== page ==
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CentOS Linux 6.0 Released

timothy posted more than 3 years ago | from the for-your-favorite-white-box dept.

Operating Systems 184

dkd903 writes "The CentOS team just announced the availability of CentOS Linux version 6.0 for both i386 and x86_64 architectures. CentOS 6.0 is based on the upstream release of RHEL 6.0 (Red Hat Enterprise Linux) and includes packages from all variants."

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nt (-1, Offtopic)

shentino (1139071) | more than 3 years ago | (#36714794)

First post.

Re:nt (1)

dragonturtle69 (1002892) | more than 3 years ago | (#36716386)

At last, a first post that is first, and properly placed for nostalgia. :>)

Re:nt (1)

shentino (1139071) | more than 3 years ago | (#36716564)

It helps when you get subscriber perks.

OK, so I cheated :)

Finally! (1)

Anonymous Coward | more than 3 years ago | (#36714832)

Its been a long time coming but its finally here. While RHEL/CentOS does seem to be falling a bit out of favour with the cool kids these days its still my go-to OS for server builds, Cent5.x has been an excellent platform, hoping 6 continues that tradition.

Re:Finally! (3, Interesting)

Alain Williams (2972) | more than 3 years ago | (#36714940)

I don't know about cool but it is a very good and stable platform for a busines. It is also the only distro that really seems to have got on top of SELinux.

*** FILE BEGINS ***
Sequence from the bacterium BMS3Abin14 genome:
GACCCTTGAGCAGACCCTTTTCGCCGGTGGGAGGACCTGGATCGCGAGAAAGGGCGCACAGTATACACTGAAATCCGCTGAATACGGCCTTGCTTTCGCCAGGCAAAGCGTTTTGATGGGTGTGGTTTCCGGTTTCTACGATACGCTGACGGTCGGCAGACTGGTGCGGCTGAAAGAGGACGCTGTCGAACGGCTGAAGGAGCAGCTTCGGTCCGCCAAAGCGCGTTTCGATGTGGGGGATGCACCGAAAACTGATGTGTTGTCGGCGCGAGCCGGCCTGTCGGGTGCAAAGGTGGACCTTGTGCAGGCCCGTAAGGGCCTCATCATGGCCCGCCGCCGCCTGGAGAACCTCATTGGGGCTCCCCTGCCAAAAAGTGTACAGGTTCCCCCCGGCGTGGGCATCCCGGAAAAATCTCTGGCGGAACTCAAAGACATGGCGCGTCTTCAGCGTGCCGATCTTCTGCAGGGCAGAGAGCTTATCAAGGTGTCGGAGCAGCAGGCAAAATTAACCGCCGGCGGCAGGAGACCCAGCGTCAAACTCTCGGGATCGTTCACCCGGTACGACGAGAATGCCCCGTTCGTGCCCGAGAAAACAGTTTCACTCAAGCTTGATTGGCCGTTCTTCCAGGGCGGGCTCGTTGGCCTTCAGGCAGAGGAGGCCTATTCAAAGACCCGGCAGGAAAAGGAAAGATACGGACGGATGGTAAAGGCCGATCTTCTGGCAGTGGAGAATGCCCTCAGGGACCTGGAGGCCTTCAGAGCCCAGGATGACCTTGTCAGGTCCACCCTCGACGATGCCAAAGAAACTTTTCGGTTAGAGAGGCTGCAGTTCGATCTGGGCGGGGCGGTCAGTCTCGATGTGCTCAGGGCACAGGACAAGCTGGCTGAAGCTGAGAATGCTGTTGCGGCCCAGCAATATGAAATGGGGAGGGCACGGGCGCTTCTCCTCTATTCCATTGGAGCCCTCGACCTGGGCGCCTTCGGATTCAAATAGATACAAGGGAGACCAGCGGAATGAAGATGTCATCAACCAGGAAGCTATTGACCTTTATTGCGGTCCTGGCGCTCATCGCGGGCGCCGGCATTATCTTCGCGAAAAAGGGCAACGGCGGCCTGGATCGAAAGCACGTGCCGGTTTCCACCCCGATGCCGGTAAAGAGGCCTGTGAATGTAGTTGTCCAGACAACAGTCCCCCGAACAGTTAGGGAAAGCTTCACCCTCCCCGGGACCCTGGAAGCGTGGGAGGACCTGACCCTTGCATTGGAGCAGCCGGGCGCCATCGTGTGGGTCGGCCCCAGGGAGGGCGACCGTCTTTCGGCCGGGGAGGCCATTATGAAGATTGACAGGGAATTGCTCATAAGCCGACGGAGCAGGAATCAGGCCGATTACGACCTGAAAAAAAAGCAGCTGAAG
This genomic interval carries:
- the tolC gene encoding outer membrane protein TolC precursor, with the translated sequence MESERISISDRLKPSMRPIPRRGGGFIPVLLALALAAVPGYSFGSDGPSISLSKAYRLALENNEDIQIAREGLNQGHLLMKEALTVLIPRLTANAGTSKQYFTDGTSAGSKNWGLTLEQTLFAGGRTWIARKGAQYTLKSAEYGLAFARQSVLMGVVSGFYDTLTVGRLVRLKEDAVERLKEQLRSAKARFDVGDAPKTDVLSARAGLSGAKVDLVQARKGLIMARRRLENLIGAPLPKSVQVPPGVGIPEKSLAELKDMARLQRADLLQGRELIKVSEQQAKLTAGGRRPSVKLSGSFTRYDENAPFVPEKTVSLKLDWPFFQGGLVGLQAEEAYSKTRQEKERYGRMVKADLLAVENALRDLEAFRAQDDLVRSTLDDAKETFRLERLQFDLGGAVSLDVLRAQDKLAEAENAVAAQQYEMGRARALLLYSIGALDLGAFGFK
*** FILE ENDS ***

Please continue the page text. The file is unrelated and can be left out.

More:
Thank youCentOS team!

Re:Finally! (1)

markdavis (642305) | more than 3 years ago | (#36714984)

Agreed.

Unfortunately, I could not wait and had to switch over to Scientific Linux (who *did* have a 6.0 version) so I could perform tests and comparisons for a real RHEL 6.1 rollout.

Re:Finally! (1)

orangesquid (79734) | more than 3 years ago | (#36715640)

Why run linux version 6 when you could run linux version 13 [slackware.com] ?????
Thats right, YOU TOO could be running the latest and greatest, instead of an ancient, dinosaur version of linux! ;)

Re:Finally! (1)

markdavis (642305) | more than 3 years ago | (#36716226)

There are valid reasons that most businesses use RHEL on their servers. Besides after waiting 3 YEARS for version 5 to version 6, it isn't very ancient anymore :)

My other machines use Mandriva/Mageia/Ubuntu

Re:Finally! (0)

Anonymous Coward | more than 3 years ago | (#36714976)

Enterprises don't use Ubuntu. RHEL (and thus CentOS) are still 'in favour'.

Re:Finally! (1)

Tritoch (989763) | more than 3 years ago | (#36715396)

Well that's just not true, we've been leveraging the heck out of Ubuntu for all but our Tier 1 apps. That's not because we fear it'll under-perform on those apps, but rather due to this very perception (and internal politics). FWIW that keeps those apps off CentOS too unfortunately.

Re:Finally! (2)

symbolset (646467) | more than 3 years ago | (#36716018)

Enterprises don't use Ubuntu. RHEL (and thus CentOS) are still 'in favour'.

Redhat derived distros are nice for servers, like CentOS. Ubuntu derived distros are nice for clients. Use the tool for its purpose and you have a foundation to practice your art.

Mispurpose your tools and you're just another hack, though you may create something interesting that elevates you to Master Artist.

Re:Finally! (1)

evilviper (135110) | more than 3 years ago | (#36716430)

Redhat derived distros are nice for servers, like CentOS. Ubuntu derived distros are nice for clients.

I fail to see how CentOS is un-nice for clients. And I say that as someone who has rolled-out several hundred CentOS client workstations.